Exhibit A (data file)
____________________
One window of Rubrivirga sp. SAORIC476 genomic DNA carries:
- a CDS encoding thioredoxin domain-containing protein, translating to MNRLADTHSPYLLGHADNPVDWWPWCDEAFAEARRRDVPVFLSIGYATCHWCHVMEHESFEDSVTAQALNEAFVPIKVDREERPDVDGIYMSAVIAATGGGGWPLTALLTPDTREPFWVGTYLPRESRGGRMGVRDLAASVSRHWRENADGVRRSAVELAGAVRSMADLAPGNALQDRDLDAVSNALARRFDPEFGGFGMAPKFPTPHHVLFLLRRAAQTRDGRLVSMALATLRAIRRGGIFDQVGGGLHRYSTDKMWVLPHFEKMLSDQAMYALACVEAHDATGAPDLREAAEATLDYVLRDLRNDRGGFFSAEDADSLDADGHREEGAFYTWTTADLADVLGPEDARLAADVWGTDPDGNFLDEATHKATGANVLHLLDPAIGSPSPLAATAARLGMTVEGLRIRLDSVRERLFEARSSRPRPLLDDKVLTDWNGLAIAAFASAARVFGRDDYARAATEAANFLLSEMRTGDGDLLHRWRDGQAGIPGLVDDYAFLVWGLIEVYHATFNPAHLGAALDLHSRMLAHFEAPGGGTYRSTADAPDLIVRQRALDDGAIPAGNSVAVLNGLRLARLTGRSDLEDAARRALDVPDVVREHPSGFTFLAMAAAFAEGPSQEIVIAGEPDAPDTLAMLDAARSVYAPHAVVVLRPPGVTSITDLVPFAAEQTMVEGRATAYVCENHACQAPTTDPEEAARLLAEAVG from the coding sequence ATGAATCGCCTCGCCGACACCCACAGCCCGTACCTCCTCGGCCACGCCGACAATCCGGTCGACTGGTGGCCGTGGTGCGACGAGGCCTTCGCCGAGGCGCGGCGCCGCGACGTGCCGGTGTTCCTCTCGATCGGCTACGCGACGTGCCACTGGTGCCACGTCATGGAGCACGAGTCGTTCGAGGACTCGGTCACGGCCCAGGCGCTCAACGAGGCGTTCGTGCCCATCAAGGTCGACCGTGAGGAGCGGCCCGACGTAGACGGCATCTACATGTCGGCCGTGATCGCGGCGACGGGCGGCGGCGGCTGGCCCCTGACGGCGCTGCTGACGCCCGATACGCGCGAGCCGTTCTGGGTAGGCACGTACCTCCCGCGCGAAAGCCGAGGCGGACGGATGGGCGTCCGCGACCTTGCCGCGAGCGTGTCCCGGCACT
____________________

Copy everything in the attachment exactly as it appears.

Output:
One window of Rubrivirga sp. SAORIC476 genomic DNA carries:
- a CDS encoding thioredoxin domain-containing protein, translating to MNRLADTHSPYLLGHADNPVDWWPWCDEAFAEARRRDVPVFLSIGYATCHWCHVMEHESFEDSVTAQALNEAFVPIKVDREERPDVDGIYMSAVIAATGGGGWPLTALLTPDTREPFWVGTYLPRESRGGRMGVRDLAASVSRHWRENADGVRRSAVELAGAVRSMADLAPGNALQDRDLDAVSNALARRFDPEFGGFGMAPKFPTPHHVLFLLRRAAQTRDGRLVSMALATLRAIRRGGIFDQVGGGLHRYSTDKMWVLPHFEKMLSDQAMYALACVEAHDATGAPDLREAAEATLDYVLRDLRNDRGGFFSAEDADSLDADGHREEGAFYTWTTADLADVLGPEDARLAADVWGTDPDGNFLDEATHKATGANVLHLLDPAIGSPSPLAATAARLGMTVEGLRIRLDSVRERLFEARSSRPRPLLDDKVLTDWNGLAIAAFASAARVFGRDDYARAATEAANFLLSEMRTGDGDLLHRWRDGQAGIPGLVDDYAFLVWGLIEVYHATFNPAHLGAALDLHSRMLAHFEAPGGGTYRSTADAPDLIVRQRALDDGAIPAGNSVAVLNGLRLARLTGRSDLEDAARRALDVPDVVREHPSGFTFLAMAAAFAEGPSQEIVIAGEPDAPDTLAMLDAARSVYAPHAVVVLRPPGVTSITDLVPFAAEQTMVEGRATAYVCENHACQAPTTDPEEAARLLAEAVG from the coding sequence ATGAATCGCCTCGCCGACACCCACAGCCCGTACCTCCTCGGCCACGCCGACAATCCGGTCGACTGGTGGCCGTGGTGCGACGAGGCCTTCGCCGAGGCGCGGCGCCGCGACGTGCCGGTGTTCCTCTCGATCGGCTACGCGACGTGCCACTGGTGCCACGTCATGGAGCACGAGTCGTTCGAGGACTCGGTCACGGCCCAGGCGCTCAACGAGGCGTTCGTGCCCATCAAGGTCGACCGTGAGGAGCGGCCCGACGTAGACGGCATCTACATGTCGGCCGTGATCGCGGCGACGGGCGGCGGCGGCTGGCCCCTGACGGCGCTGCTGACGCCCGATACGCGCGAGCCGTTCTGGGTAGGCACGTACCTCCCGCGCGAAAGCCGAGGCGGACGGATGGGCGTCCGCGACCTTGCCGCGAGCGTGTCCCGGCACT